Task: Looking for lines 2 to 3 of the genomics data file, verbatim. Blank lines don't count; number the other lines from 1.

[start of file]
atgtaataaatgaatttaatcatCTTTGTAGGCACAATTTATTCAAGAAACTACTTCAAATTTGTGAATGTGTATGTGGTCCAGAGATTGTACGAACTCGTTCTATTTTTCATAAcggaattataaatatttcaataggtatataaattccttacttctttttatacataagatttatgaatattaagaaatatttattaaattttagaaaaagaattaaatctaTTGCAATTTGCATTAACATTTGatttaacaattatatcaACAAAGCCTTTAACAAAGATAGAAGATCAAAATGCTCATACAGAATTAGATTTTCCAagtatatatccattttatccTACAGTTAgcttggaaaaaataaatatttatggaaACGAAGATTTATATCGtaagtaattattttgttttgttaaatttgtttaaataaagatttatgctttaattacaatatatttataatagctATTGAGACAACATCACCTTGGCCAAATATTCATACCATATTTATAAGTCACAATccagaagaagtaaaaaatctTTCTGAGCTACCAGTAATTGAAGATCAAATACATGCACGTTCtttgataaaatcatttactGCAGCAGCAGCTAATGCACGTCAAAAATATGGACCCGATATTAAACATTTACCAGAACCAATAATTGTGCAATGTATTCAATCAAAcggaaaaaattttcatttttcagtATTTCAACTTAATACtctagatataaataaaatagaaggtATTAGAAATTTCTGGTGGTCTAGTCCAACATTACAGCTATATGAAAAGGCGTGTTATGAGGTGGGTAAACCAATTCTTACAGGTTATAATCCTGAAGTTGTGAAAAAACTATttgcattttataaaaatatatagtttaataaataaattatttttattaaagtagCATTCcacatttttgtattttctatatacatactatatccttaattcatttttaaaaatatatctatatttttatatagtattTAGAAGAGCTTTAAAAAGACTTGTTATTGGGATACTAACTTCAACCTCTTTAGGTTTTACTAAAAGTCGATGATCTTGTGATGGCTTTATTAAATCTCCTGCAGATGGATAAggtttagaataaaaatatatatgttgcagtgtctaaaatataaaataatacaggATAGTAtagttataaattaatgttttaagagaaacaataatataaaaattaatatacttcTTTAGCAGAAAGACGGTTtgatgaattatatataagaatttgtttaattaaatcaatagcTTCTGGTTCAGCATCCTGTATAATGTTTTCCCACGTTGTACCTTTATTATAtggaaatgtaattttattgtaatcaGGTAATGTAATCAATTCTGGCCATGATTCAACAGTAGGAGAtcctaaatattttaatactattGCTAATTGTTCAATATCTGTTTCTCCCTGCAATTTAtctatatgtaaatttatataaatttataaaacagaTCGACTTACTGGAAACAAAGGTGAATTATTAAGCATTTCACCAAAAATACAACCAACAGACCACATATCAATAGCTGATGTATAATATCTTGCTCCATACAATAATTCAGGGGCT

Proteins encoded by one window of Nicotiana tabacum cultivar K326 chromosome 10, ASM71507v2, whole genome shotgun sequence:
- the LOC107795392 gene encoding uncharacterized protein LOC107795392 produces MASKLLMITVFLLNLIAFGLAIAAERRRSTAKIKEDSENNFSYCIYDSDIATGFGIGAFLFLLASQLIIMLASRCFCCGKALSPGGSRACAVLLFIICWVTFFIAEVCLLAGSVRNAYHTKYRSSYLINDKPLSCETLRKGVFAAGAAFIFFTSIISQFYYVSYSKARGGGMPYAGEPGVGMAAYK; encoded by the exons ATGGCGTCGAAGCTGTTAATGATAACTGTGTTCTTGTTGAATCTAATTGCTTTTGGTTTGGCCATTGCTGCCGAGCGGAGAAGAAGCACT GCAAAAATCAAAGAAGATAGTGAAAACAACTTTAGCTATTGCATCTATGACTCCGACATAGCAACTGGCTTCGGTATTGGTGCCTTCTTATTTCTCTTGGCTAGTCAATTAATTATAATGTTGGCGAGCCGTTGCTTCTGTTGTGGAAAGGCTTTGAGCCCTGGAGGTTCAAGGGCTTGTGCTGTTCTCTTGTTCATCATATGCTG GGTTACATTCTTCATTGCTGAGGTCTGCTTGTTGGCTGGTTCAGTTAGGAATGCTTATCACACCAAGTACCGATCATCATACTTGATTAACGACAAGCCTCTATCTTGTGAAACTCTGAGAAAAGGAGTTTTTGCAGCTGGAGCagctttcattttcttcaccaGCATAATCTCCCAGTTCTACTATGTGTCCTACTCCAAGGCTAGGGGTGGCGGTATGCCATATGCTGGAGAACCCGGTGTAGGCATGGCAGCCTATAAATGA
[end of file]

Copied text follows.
Proteins encoded by one window of Nicotiana tabacum cultivar K326 chromosome 10, ASM71507v2, whole genome shotgun sequence:
- the LOC107795392 gene encoding uncharacterized protein LOC107795392 produces MASKLLMITVFLLNLIAFGLAIAAERRRSTAKIKEDSENNFSYCIYDSDIATGFGIGAFLFLLASQLIIMLASRCFCCGKALSPGGSRACAVLLFIICWVTFFIAEVCLLAGSVRNAYHTKYRSSYLINDKPLSCETLRKGVFAAGAAFIFFTSIISQFYYVSYSKARGGGMPYAGEPGVGMAAYK; encoded by the exons ATGGCGTCGAAGCTGTTAATGATAACTGTGTTCTTGTTGAATCTAATTGCTTTTGGTTTGGCCATTGCTGCCGAGCGGAGAAGAAGCACT GCAAAAATCAAAGAAGATAGTGAAAACAACTTTAGCTATTGCATCTATGACTCCGACATAGCAACTGGCTTCGGTATTGGTGCCTTCTTATTTCTCTTGGCTAGTCAATTAATTATAATGTTGGCGAGCCGTTGCTTCTGTTGTGGAAAGGCTTTGAGCCCTGGAGGTTCAAGGGCTTGTGCTGTTCTCTTGTTCATCATATGCTG GGTTACATTCTTCATTGCTGAGGTCTGCTTGTTGGCTGGTTCAGTTAGGAATGCTTATCACACCAAGTACCGATCATCATACTTGATTAACGACAAGCCTCTATCTTGTGAAACTCTGAGAAAAGGAGTTTTTGCAGCTGGAGCagctttcattttcttcaccaGCATAATCTCCCAGTTCTACTATGTGTCCTACTCCAAGGCTAGGGGTGGCGGTATGCCATATGCTGGAGAACCCGGTGTAGGCATGGCAGCCTATAAATGA